How to deal with radicalism

In recent weeks, the U.S., the British government and the Calgary police have identified several men

Dear Editor,

In recent weeks, the U.S., the British government and the Calgary police have identified several men with the passports from the above countries who have been involved in the military style militias with the Islamic State of Syria and Iraq (ISIS). Three of the men who lived in Calgary are reported to have been killed in conflict that has spread across the borders of Syria and Iraq. Recently, two reporters from the U.S have been killed by ISIS forces via the gruesome spectacle of beheading.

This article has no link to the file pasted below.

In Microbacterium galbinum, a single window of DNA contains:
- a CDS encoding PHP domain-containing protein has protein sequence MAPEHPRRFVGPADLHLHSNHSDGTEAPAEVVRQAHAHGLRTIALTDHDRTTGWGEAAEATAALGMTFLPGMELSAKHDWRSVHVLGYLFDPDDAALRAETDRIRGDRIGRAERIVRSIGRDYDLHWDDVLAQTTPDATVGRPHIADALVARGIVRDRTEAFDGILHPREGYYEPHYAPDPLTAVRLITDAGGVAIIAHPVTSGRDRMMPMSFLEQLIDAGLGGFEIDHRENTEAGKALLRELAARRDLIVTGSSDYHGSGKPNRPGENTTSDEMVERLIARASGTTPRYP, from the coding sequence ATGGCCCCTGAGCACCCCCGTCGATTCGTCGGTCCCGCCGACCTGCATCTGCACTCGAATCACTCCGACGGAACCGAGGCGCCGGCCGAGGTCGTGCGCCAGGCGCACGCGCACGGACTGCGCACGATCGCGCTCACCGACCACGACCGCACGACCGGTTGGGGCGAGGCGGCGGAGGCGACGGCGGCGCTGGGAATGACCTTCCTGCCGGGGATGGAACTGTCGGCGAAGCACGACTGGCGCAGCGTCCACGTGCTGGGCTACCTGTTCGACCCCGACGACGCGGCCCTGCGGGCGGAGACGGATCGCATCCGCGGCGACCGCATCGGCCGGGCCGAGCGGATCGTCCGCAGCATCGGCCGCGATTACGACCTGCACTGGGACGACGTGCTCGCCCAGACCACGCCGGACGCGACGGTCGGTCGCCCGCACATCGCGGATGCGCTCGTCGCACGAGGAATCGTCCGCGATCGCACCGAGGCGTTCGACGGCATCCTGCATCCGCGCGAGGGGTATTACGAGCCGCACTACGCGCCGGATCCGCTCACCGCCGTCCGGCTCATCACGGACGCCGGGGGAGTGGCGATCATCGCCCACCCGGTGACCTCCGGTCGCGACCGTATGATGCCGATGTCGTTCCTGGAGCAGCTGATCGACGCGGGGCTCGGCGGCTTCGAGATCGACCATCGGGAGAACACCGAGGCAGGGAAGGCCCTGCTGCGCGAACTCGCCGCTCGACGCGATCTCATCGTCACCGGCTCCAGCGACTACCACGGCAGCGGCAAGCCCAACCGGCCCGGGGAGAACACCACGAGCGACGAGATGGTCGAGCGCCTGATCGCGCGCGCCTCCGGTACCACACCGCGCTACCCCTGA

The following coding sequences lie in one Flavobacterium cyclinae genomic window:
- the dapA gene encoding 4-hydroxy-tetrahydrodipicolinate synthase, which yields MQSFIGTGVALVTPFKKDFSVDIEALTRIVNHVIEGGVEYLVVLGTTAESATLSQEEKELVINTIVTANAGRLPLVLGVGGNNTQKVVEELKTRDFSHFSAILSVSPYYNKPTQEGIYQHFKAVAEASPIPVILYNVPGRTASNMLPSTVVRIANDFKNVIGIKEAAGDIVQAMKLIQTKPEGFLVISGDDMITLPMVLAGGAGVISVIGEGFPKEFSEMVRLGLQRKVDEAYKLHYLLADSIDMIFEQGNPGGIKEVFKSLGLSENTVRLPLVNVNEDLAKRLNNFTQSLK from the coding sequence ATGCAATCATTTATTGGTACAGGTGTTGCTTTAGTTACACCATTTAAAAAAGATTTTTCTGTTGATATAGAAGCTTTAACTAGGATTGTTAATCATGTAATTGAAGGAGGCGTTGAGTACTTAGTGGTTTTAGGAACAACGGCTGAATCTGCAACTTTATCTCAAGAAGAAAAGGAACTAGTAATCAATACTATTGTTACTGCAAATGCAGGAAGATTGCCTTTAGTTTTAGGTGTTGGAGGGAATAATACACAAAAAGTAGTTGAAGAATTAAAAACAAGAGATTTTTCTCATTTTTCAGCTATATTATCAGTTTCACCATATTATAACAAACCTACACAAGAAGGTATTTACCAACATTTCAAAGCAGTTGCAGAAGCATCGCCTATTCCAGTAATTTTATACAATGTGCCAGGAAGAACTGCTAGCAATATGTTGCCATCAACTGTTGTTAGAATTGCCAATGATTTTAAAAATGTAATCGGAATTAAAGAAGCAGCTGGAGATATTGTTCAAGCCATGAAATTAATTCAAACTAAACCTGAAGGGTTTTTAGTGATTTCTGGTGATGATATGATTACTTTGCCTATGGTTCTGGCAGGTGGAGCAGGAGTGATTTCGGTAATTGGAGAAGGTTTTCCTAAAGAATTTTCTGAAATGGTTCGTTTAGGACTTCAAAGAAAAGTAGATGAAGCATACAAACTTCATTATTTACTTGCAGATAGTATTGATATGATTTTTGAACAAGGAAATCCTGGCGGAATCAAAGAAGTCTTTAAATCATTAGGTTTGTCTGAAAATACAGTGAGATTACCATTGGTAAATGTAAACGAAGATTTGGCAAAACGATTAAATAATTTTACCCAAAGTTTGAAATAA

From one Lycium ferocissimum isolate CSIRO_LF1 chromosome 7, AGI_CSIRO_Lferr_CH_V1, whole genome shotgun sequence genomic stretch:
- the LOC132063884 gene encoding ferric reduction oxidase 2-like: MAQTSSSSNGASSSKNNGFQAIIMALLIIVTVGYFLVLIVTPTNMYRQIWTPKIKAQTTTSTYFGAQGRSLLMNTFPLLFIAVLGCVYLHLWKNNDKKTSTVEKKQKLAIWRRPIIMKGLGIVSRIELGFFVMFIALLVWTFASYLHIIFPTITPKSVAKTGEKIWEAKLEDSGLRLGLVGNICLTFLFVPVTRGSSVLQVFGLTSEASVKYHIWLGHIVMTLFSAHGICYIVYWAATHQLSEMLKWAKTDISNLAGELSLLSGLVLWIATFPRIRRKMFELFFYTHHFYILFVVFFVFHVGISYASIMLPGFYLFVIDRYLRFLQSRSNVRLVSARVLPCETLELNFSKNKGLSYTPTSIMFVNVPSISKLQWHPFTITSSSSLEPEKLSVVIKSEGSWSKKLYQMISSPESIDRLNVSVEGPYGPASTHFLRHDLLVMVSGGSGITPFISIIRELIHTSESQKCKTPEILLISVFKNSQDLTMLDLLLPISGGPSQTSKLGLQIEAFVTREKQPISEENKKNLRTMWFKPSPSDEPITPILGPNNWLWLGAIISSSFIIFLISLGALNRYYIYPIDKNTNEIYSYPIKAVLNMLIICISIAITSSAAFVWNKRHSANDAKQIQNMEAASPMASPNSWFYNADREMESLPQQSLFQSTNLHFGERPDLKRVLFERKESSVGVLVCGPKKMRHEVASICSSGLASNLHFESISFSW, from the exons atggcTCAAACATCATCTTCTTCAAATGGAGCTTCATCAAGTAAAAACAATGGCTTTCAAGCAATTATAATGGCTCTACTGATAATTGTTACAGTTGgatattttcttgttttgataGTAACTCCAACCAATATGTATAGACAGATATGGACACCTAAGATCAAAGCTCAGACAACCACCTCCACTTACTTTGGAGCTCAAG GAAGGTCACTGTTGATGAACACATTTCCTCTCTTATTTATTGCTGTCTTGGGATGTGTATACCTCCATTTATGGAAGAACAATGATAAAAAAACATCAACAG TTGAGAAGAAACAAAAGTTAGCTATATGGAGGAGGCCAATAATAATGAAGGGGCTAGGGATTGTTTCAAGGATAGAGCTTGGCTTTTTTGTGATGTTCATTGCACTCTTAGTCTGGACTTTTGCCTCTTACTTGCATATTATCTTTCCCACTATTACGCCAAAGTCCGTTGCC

All the above countries, including Germany and likely other European and affected countries, have attempted to understand this phenomenon, which has been called radicalization where young men through influence from others or through internet or other contact, have strongly identified with the ISIS cause.

One of the major policy and strategic goals is to prevent such radicalization from taking place.

The German de-radicalization program called Hayat, which means  “life” in Arabic and Turkish, had proposed that the minds of young Europeans intent on practicing jihad in Syria or Iraq cannot be changed by politicians’ threats or the force of law, but only by their next of kin.

“Families are the closest social community most radicalised young Muslims have,” said Daniel Köhler, one of Hayat’s family counsellors. “It is the perfect living counter-narrative to radical Islam.”

It is important to recognize that punitive and heavy-handed methods often do not work.

For more information see:

George Jason